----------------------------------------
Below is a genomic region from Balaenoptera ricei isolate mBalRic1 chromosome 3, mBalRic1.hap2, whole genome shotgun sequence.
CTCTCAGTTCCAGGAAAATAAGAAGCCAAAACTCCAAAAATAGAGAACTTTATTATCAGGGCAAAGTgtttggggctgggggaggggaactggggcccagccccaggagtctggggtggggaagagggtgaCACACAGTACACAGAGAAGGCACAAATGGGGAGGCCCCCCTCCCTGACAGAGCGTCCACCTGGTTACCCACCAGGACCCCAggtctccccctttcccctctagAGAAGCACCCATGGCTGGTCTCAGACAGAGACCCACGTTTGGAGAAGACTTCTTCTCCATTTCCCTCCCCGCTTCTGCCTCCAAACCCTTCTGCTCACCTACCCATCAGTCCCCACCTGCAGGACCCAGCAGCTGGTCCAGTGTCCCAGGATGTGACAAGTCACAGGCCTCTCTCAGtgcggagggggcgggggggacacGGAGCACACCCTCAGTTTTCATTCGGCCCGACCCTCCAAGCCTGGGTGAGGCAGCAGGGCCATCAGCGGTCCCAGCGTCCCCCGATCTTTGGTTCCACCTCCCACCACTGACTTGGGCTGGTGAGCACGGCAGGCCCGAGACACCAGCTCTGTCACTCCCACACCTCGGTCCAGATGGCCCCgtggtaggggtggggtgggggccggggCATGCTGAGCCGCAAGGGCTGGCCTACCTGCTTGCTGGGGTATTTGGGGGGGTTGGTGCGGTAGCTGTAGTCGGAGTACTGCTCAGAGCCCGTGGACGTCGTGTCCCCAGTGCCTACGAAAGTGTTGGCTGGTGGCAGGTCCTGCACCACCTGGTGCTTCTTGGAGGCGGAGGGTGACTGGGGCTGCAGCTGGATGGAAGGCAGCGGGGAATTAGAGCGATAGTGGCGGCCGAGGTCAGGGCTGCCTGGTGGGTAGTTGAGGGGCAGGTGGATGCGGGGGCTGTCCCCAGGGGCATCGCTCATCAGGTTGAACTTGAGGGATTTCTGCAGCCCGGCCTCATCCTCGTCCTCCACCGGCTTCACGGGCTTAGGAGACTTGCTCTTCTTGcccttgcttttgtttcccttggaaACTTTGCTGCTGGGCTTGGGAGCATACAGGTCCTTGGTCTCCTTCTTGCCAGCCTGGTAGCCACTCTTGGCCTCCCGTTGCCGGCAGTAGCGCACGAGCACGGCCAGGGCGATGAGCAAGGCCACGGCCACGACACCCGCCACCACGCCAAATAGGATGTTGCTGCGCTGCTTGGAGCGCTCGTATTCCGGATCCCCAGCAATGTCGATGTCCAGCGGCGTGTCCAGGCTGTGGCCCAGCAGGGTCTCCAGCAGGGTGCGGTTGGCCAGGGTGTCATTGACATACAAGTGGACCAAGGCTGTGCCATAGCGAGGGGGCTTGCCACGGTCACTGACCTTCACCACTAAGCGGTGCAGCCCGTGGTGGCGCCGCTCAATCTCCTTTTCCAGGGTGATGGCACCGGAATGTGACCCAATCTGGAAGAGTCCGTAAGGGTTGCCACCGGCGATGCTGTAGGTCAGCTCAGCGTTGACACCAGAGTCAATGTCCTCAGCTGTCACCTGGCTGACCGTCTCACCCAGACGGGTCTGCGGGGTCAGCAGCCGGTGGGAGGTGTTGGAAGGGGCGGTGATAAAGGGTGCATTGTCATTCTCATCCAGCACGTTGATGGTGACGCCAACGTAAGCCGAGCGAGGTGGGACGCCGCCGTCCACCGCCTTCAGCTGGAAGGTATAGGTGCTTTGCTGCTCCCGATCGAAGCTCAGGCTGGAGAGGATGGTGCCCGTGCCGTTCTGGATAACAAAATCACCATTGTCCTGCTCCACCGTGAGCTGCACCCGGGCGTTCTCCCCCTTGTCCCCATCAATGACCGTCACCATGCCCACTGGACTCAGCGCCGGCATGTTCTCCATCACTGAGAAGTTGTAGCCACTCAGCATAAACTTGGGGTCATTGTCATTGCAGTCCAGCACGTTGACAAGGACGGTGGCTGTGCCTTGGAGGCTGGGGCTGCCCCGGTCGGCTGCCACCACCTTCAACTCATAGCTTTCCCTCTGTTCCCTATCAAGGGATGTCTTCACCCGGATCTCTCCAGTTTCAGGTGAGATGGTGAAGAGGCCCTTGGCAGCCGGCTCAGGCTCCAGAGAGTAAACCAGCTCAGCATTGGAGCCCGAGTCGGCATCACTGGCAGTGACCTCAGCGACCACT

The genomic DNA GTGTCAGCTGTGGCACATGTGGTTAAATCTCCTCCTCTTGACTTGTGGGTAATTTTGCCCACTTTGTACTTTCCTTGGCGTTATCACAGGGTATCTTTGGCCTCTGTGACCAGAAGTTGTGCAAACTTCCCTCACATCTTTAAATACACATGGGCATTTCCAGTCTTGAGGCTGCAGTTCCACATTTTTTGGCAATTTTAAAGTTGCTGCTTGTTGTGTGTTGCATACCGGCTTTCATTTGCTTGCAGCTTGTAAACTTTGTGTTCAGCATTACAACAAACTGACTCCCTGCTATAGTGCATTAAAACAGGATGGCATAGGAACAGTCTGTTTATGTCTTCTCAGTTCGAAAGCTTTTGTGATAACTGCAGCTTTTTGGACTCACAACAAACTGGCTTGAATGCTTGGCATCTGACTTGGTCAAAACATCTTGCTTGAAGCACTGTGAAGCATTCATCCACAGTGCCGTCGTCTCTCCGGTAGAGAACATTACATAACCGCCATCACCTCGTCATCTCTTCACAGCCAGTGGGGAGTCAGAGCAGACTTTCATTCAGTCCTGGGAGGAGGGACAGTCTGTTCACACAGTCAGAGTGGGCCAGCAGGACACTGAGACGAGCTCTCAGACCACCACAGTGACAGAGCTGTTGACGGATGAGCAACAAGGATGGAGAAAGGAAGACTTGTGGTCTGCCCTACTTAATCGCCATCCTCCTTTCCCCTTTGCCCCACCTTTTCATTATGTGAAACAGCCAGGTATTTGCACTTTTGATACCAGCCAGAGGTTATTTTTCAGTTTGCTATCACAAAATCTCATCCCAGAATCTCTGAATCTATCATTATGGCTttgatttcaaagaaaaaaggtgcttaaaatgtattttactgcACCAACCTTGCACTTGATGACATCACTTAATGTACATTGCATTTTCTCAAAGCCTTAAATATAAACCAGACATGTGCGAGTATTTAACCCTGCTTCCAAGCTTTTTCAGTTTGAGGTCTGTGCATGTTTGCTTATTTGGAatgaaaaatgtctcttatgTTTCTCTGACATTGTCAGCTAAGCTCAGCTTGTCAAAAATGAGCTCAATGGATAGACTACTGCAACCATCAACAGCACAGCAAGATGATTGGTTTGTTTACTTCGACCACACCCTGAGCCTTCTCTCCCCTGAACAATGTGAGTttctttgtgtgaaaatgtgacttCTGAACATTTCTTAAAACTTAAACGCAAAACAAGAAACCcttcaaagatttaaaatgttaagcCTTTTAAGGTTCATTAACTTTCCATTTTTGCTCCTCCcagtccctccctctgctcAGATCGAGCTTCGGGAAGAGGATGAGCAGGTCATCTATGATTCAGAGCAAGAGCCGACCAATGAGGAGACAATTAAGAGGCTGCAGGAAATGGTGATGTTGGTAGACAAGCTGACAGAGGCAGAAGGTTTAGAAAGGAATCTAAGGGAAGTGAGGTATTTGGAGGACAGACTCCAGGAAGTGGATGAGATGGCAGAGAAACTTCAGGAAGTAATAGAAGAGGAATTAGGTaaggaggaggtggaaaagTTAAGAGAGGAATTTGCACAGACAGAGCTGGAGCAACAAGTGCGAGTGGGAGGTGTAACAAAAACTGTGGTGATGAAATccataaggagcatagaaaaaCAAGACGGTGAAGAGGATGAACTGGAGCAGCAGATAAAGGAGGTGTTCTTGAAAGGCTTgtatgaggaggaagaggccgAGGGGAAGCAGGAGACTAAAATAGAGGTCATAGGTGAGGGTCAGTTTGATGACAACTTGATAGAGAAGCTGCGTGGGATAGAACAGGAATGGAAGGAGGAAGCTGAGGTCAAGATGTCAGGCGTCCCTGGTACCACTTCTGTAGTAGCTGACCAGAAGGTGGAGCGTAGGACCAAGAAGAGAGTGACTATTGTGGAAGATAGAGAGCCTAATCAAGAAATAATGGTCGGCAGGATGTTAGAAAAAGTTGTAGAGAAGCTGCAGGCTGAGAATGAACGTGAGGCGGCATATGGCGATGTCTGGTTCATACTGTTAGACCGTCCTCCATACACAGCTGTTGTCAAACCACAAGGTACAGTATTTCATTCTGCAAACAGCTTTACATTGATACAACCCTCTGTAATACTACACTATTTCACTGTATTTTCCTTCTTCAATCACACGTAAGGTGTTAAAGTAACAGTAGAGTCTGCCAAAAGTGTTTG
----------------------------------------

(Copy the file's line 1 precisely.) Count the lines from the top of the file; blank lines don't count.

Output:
Below is a genomic region from Balaenoptera ricei isolate mBalRic1 chromosome 3, mBalRic1.hap2, whole genome shotgun sequence.